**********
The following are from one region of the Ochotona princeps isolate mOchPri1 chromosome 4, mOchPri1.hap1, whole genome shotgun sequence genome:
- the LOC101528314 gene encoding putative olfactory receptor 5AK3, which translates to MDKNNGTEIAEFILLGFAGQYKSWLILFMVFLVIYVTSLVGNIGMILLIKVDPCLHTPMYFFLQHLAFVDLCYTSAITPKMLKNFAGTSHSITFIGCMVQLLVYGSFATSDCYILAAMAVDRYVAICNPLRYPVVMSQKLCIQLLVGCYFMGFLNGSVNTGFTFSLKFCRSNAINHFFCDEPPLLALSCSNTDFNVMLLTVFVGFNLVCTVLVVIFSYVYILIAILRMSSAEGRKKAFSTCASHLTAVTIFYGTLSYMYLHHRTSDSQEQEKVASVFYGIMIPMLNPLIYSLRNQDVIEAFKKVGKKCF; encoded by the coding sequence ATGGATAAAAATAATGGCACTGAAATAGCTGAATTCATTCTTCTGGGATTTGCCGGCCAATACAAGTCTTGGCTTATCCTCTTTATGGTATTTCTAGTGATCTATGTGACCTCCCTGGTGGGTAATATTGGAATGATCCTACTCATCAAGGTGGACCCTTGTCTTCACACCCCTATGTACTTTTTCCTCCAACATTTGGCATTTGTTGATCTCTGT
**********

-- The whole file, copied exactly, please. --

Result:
The following are from one region of the Ochotona princeps isolate mOchPri1 chromosome 4, mOchPri1.hap1, whole genome shotgun sequence genome:
- the LOC101528314 gene encoding putative olfactory receptor 5AK3, which translates to MDKNNGTEIAEFILLGFAGQYKSWLILFMVFLVIYVTSLVGNIGMILLIKVDPCLHTPMYFFLQHLAFVDLCYTSAITPKMLKNFAGTSHSITFIGCMVQLLVYGSFATSDCYILAAMAVDRYVAICNPLRYPVVMSQKLCIQLLVGCYFMGFLNGSVNTGFTFSLKFCRSNAINHFFCDEPPLLALSCSNTDFNVMLLTVFVGFNLVCTVLVVIFSYVYILIAILRMSSAEGRKKAFSTCASHLTAVTIFYGTLSYMYLHHRTSDSQEQEKVASVFYGIMIPMLNPLIYSLRNQDVIEAFKKVGKKCF; encoded by the coding sequence ATGGATAAAAATAATGGCACTGAAATAGCTGAATTCATTCTTCTGGGATTTGCCGGCCAATACAAGTCTTGGCTTATCCTCTTTATGGTATTTCTAGTGATCTATGTGACCTCCCTGGTGGGTAATATTGGAATGATCCTACTCATCAAGGTGGACCCTTGTCTTCACACCCCTATGTACTTTTTCCTCCAACATTTGGCATTTGTTGATCTCTGT